Sometime between Rosh Hashana and Yom Kippur, it is customary to throw bread crumbs into a body of water as a symbolic act of repentance. Most Jews do tashlich the afternoon of the first day of Rosh Hashana. Family and friends gather together at the waterfront to "cast away" the sins of the past year and resolve to be a better in the year to come.

The liturgy for the occasion is short and consists mainly of selections from the Prophets (N'viim) and Writings (K'tuvim). We begin by reciting a passage from Micah:

Who is a G-d like you,
Forgiving sin
And sending away evil?
G-d will take us back in love;
You will cover up our wrongs,
You will hurl all our sins
Into the deep of the sea.

We read passages from the Psalms and Isaiah affirming our closeness to the Divine before concluding by reciting seven times:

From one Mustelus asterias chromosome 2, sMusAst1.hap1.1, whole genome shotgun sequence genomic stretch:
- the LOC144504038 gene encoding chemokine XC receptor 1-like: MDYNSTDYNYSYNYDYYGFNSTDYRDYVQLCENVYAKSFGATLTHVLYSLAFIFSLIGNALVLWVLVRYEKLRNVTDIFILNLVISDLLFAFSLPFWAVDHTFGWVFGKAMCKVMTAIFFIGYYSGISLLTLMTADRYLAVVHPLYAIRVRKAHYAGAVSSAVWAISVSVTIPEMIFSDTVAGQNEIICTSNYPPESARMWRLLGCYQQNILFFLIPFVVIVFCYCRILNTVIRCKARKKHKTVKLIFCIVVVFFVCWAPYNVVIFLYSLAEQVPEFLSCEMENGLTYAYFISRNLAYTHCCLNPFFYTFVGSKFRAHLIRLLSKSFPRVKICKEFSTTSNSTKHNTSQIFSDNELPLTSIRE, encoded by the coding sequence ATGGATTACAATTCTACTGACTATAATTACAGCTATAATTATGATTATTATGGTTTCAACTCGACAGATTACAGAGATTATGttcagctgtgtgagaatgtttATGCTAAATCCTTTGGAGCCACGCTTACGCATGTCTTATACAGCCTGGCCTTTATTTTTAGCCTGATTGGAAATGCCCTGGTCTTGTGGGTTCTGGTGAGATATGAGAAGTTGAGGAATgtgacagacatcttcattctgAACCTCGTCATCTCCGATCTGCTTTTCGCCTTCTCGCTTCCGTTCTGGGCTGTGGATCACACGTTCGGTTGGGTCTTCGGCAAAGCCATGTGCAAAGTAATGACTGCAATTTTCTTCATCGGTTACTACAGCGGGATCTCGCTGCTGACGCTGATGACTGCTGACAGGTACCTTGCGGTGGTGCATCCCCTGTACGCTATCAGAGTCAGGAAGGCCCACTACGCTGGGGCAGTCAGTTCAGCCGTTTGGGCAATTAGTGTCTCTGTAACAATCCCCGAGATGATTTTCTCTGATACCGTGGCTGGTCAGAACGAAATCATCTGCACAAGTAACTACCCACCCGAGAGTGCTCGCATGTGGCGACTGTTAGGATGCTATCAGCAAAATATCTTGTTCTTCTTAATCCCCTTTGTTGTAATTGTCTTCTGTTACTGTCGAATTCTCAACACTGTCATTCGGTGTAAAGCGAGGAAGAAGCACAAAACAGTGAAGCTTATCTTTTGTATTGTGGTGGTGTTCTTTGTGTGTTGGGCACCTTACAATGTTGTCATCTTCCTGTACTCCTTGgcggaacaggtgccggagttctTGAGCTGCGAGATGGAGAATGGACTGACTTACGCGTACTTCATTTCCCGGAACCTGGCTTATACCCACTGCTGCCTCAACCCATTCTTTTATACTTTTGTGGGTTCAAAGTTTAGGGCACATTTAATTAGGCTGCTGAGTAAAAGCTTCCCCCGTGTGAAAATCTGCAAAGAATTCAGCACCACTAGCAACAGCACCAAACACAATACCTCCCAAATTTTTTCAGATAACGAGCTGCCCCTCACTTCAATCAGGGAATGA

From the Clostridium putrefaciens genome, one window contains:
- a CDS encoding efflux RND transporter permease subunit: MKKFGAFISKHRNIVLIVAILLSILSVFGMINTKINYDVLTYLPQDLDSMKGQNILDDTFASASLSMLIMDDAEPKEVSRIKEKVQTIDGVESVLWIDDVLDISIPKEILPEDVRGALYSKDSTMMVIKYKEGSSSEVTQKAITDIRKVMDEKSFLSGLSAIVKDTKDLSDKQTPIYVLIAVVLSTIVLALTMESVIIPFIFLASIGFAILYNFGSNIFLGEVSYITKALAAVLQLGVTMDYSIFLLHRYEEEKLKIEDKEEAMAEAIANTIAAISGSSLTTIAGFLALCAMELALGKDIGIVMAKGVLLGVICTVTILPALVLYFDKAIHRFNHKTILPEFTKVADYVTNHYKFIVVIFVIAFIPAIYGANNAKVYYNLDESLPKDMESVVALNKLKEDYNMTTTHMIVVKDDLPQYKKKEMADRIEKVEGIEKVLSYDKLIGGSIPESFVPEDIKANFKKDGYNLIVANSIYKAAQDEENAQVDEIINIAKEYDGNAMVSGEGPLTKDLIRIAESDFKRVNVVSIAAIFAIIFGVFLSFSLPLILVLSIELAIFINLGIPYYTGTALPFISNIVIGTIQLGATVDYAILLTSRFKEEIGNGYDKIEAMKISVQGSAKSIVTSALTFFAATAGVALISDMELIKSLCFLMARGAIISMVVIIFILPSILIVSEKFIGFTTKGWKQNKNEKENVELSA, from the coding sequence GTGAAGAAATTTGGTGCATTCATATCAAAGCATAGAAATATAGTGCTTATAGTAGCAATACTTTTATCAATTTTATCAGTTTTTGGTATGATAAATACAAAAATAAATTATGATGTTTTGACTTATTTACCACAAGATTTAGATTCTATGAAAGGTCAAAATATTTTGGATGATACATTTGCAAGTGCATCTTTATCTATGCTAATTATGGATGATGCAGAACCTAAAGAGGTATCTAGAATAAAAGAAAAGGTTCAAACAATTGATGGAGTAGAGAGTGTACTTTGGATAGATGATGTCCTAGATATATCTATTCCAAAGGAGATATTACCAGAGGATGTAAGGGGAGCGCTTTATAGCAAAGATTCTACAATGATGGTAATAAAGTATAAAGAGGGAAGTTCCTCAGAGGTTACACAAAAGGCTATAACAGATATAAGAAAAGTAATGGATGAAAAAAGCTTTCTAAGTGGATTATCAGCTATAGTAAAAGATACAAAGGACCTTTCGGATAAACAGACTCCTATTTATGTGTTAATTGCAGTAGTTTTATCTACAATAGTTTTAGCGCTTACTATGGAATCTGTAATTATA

Forever, G-d, your word stands firm in heaven.

The readings certainly embody the ideal of repentance (teshuva) that is such a preodominant theme in the rituals and customs of Rosh Hashanah. Tashlich is a way to admit our own faults and symbolically shed the baggage of last year's mistakes. In the face of our own personal conflicts, we affirm our closeness to humanity and to G-d.

This year, because the first day of Rosh Hashana falls on a Saturday (Shabbat), Tashlich can be done as early as the afternoon of the second day (September 15).

Other traditions: Tzedakah , Food

Micah translation by Stephen M. Wylen
From The Book of the Jewish Year
© UAHC Press
Reprinted with permission